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The Queen's House, Old Royal Naval College and Docklands

21-Mar-14 • Sean O'Neill

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Great Equatorial Building from Old Royal Observatory Garden

31-Oct-15 • Sean O'Neill

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London skyline from One Tree Hill

31-Oct-15 • Sean O'Neill

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Blackheath Halls

05-Mar-14 • Sean O'Neill

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St Michael and All Angels church, Blackheath Park ("the Needle of Kent")

05-Mar-14 • Sean O'Neill

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Docklands from One Tree Hill

05-Mar-14 • Sean O'Neill

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The Flower Garden, Greenwich Park

21-Mar-14 • Sean O'Neill

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Blackheath to Canary Wharf walk

Blackheath, Greenwich Royal Park, its Observatory and Meridian, the London skyline, the Cutty Sark, a Thames foot tunnel and Canary Wharf skyscrapers.

History

This is a list of previous times this walk has been done by the club (since Jan 2010). For more recent events (since April 2015), full details are shown.

Date # Post
Sat, 18-Feb-17 13

Saturday Walk – Maritime Greenwich

Extra Walk 215 – Blackheath to Canary Wharf
Length: 12 km (7.5 miles). Toughness: 1/10

10:39 Gillingham train from Charing Cross (Waterloo East 10:42, London Bridge 10:47), arriving Blackheath at 11:00. I suggest loitering on the platform for a few minutes as some might choose to travel on the 10:39 Dartford train from Victoria, arriving at 11:04.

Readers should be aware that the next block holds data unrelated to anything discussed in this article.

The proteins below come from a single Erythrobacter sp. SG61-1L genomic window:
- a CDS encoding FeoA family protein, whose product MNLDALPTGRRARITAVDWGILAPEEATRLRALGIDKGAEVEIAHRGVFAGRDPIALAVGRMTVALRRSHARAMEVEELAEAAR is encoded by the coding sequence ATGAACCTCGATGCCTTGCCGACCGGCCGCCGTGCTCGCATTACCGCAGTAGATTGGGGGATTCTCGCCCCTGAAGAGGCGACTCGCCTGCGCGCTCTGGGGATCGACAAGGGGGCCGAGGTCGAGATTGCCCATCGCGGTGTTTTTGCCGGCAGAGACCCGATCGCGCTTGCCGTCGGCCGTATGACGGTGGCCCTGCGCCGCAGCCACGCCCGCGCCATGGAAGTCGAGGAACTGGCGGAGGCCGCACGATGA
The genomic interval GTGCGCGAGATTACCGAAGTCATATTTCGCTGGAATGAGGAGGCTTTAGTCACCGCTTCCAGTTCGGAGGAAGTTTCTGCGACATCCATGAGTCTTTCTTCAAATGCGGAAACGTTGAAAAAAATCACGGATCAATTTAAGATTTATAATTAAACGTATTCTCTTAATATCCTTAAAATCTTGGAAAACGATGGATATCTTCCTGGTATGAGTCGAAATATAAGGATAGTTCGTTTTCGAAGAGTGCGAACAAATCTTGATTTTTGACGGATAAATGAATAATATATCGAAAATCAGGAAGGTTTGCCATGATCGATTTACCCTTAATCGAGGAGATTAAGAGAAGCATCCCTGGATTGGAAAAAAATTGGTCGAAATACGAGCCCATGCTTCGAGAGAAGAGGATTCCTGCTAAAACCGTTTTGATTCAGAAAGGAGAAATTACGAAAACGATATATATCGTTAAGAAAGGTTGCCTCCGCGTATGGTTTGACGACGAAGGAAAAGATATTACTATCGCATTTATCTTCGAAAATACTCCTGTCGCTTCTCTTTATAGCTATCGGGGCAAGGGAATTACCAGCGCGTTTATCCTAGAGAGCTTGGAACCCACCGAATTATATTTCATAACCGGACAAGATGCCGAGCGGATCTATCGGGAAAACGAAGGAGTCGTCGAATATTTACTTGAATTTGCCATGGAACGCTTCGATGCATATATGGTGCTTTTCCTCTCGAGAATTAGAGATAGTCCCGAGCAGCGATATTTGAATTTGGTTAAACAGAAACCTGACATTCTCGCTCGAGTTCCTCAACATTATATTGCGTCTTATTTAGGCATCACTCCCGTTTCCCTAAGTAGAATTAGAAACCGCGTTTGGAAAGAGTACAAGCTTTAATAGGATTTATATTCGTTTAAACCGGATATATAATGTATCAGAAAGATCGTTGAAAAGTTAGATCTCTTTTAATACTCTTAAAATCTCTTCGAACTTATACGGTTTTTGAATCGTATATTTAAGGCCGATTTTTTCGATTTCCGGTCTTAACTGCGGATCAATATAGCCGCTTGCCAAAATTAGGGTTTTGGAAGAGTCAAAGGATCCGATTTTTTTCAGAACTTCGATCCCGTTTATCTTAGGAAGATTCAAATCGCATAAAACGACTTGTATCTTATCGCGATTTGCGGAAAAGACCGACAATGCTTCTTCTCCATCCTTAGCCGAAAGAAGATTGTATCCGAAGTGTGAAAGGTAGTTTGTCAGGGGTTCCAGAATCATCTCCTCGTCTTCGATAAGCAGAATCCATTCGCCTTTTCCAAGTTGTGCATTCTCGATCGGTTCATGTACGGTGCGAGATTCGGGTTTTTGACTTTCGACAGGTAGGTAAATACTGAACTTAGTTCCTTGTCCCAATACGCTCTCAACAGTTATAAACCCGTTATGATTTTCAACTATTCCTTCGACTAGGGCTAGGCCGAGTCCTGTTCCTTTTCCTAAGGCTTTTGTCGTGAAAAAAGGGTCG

Blackheath is in TfL Zone 3 and Canary Wharf (Jubilee Line and DLR) is in Zone 2.

A short urban walk for those who don't quite see the appeal of long muddy walks in winter. This one is really an excuse for sightseeing in and around the Greenwich World Heritage Site: the free attractions include an Astronomy photo exhibition at the Royal Observatory, the art collection in the Queen's House, the Painted Hall and Chapel of the Royal Naval College and the exhibits in the Maritime Museum. After crossing under the Thames in the foot tunnel you'll also get to see the site of Brunel's ill-fated attempt to launch his largest ship, the SS Great Eastern.

There are many possible lunch places in Greenwich but the midweek evening walkers (who do a shorter version of this walk in summer) traditionally opt for the Plume of Feathers, just outside one of the park's gates. At the end of the walk you'll find plenty of refreshment opportunities in Canary Wharf.

You'll need to print the walk directions (with maps) from the Extra Walk 215 page. T=swc.215
And just to mention, if walkers haven't had enough walking when they arrive Canary wharf, they may stroll along the Thames Path to Limehouse Basin (and catch a DLR) or continue up the Regents Canal to Mile End and catch a Central or District Line Tube there.
13 met at the station arriving by almost as many different routes as Blackheath seems to be very easily accessible.
The weather started grey but changed in the afternoon to bright sunshine. A lovely parkland walk for a bleak winters day with numerous points to pique ones interest including Caroline's bath and the barrows causing a lot of discussion and wondering, (both checked out on Wiki later to much amusement) and wandering.
Greenwich park is also famous for birdlife ( one said that they saw an owl though nobody else confirmed it ) and red and fallow deer seen by all and a rose garden that would be better in the summer months.
Lunch was a somewhat long and relaxed affair primarily due to some sort of upset in the kitchen ( maybe the cook had a hissy fit at 10 of us arriving at once ) but it did mean that lunch lasted something like 80 minutes at The Plume of Feathers but the food was very nice and reasonable.